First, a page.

“Only ninety-three?”

“That’s four points above the minimum requirement,” Creed responded tersely.

“Good,” said Mayden. At least the man had some pride in his work. “Make sure you keep it there. I expect them to try and brown-out the system.”

“What? How?”

“I don’t know yet, but keep on top of it. If they break through, it’s going to cost us a lot more than our performance bonuses. I assume you’ve put out the fire in your hull.”

“That was a minor fault.”

“Did you reauthenticate?”

“No, we didn’t have time. Why would we need to—”

“Do it. The explosion may not have been an internal malfunction.”

“Wh-wh… you think they… Who are these people?”

“I don’t know, but they wouldn’t have sent me if this was a regular pick-up.” He was only just beginning to realise that himself. “They may be keeping details from us for security reasons.”

“That doesn’t help us get the job done,” said Creed.

“No, but it does mean we can make a blind-entry claim, assuming we can take the target alive.”

“Yes, yes, you’re right. Is the extraction team on site?”

“They’ve just breached. Keep the sky clear for them.”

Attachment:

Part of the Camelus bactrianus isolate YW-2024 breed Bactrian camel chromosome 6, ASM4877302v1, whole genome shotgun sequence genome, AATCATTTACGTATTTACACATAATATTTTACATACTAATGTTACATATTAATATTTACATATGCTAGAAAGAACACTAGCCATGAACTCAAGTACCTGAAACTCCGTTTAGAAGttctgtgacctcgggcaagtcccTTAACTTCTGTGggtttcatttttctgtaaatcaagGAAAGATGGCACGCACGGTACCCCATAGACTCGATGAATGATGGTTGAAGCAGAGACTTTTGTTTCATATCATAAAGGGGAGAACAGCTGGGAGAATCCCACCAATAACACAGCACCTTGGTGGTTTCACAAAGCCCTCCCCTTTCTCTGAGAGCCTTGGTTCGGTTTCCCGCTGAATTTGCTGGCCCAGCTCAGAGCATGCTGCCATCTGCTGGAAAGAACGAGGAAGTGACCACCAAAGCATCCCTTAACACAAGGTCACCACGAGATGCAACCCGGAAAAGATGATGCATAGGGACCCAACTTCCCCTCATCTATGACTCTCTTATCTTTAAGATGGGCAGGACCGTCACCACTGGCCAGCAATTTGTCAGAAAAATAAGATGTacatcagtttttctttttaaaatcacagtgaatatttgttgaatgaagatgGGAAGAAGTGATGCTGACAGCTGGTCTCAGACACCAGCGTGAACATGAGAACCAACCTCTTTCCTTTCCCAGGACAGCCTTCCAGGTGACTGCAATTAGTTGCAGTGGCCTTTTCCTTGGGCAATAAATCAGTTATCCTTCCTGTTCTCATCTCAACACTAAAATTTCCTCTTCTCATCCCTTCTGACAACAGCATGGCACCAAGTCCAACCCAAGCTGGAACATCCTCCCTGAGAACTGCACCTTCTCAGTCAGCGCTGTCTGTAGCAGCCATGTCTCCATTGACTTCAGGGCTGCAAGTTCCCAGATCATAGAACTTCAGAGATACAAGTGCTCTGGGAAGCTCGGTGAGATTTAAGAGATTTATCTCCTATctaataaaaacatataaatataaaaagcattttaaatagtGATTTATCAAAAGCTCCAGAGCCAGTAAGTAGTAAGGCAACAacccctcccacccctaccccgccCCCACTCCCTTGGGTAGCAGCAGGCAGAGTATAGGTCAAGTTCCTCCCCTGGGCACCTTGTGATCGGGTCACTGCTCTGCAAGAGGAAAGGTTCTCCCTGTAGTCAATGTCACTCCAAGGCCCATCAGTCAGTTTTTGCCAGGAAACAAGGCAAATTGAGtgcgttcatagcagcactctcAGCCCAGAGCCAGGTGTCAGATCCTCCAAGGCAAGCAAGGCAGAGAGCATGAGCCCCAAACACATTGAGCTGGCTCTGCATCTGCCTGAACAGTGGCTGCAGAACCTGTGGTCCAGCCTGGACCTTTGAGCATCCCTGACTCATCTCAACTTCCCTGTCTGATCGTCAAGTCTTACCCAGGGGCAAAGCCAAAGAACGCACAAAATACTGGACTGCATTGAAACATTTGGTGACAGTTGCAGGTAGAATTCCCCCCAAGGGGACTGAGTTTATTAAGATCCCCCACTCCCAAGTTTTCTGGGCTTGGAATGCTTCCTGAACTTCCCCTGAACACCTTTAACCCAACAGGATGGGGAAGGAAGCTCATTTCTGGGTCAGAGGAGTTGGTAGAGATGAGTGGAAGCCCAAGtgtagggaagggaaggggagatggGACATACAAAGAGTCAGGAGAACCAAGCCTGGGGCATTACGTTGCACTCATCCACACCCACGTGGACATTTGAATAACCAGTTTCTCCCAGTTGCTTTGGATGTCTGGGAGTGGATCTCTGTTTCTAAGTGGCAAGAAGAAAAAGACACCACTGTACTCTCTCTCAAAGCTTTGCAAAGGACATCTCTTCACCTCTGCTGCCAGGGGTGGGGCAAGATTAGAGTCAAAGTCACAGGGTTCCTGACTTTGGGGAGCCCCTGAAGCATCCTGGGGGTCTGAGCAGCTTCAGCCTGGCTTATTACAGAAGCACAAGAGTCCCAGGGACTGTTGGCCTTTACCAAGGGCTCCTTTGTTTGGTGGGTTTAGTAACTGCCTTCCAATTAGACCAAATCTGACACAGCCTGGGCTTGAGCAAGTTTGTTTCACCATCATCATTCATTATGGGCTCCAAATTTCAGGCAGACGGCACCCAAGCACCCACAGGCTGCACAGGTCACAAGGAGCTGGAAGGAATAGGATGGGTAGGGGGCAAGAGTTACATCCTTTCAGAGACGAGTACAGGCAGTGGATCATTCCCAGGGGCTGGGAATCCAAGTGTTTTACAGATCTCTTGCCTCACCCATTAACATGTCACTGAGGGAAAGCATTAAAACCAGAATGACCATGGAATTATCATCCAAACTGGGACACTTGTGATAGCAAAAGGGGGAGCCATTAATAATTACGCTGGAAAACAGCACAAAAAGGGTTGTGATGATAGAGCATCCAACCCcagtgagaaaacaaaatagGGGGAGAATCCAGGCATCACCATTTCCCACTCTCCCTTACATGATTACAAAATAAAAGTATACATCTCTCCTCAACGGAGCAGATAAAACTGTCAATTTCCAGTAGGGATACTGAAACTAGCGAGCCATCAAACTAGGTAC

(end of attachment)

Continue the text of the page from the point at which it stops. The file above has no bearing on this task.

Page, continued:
“Yes, Chief Supervisor. You can count on it.”

The man was a true professional and Mayden felt confident that the mention of a bonus claim had focused him on the task at hand. They had to take the target alive, that had been very explicit in the order. Personally, he would have liked to have bombed the city from orbit and made a slingshot around the planet to be back on his way, but there was clearly something special about this individual. He was looking forward to finding out what it was as soon as the package was on board.

“Chief Supervisor, we’ve lost contact with the extraction team.”

“What? The comms are down?”

“No, sir. They aren’t responding. Life signs aren’t showing.”

Mayden’s throat went dry. Who were these people? He couldn’t afford to let this assignment slip out of his hands, no matter what.

“Deploy termination team.”

“Sir?”

“Do it.”

“B-b-but which team?”

“All of them.”

***

Fourth Quadrant.

Planet Fountain.

Gorbol Training Academy.

Main Hall.

Point-Two was almost sure he was going to die. As much as he admired Ubik’s ability to work miracles under pressure, even he would be hard-pressed to beat twelve organics with his dancing army of battlesuits.